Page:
Postoperative Urinary Retention After Bariatric Surgery: An Institutional Analysis
Review articleOpen access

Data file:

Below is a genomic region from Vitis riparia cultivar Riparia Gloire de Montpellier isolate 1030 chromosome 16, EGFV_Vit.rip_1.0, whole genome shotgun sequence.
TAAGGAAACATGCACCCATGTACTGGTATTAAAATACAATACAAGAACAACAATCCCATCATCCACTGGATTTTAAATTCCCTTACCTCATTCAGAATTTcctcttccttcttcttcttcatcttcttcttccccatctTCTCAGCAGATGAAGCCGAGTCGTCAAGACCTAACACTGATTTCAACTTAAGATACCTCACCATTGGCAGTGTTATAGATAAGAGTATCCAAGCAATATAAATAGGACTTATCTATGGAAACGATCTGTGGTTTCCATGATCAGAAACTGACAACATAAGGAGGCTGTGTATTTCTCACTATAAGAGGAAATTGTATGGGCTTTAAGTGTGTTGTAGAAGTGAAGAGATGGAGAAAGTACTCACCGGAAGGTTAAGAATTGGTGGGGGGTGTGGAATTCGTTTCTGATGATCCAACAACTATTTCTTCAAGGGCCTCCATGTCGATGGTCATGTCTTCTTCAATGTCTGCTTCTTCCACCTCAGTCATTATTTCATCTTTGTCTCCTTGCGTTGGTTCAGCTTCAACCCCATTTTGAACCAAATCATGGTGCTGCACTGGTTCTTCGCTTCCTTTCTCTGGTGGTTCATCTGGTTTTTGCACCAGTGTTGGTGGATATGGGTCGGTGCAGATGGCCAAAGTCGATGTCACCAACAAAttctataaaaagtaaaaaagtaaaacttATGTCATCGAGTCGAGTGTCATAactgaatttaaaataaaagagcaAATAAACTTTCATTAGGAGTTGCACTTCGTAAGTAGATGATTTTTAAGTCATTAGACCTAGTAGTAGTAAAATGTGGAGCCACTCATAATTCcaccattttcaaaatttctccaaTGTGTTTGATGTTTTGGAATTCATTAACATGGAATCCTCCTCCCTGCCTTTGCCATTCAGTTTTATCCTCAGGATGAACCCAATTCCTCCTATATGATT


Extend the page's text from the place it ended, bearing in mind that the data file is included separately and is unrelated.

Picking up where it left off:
AbstractBackgroundPostoperative urinary retention (POUR) can impact quality outcomes, leading to urinary tract infections, longer lengths of stay, and increased healthcare costs. The incidence of POUR in bariatric patients is unknown. Our primary objective was to determine the incidence and risk factors contributing to POUR in primary bariatric surgery.MethodsA retrospective review was conducted on patients who underwent a laparoscopic sleeve gastrectomy (LSG) or laparoscopic Roux-en-Y gastric bypass (LRYGB) from 2013 to 2017. POUR was defined as the inability to urinate postoperatively, requiring urinary catheterization. Univariate and multivariate analyses were performed on perioperative variables and their correlation with POUR.ResultsDuring the study period, 603 patients underwent surgery: 317 (52.6%) LSG and 286 (47.4%) LRYGB. Overall, 49 (8.1%) patients developed POUR. There were no significant differences in preoperative demographics between patients with and without POUR. Patients who underwent an LSG had an increased incidence of POUR compared with LRYGB (P = 0.002). In both procedures, POUR was associated with decreased neostigmine, isolated nondepolarizing muscle relaxant, and reduced intraoperative fluid. LSG and congestive heart failure, as well as LSG and body weight, were independently associated with POUR. Female patients who experienced POUR had significantly increased length of stay.ConclusionsRisk factors associated with POUR after primary bariatric surgery include LSG, less intraoperative neostigmine and intravenous fluids, and isolated nondepolarizing muscle relaxants. These risk factors can help educate patients and providers, as well as identify quality initiatives that focus on perioperative and anesthetic management to reduce POUR and length of hospital stay.

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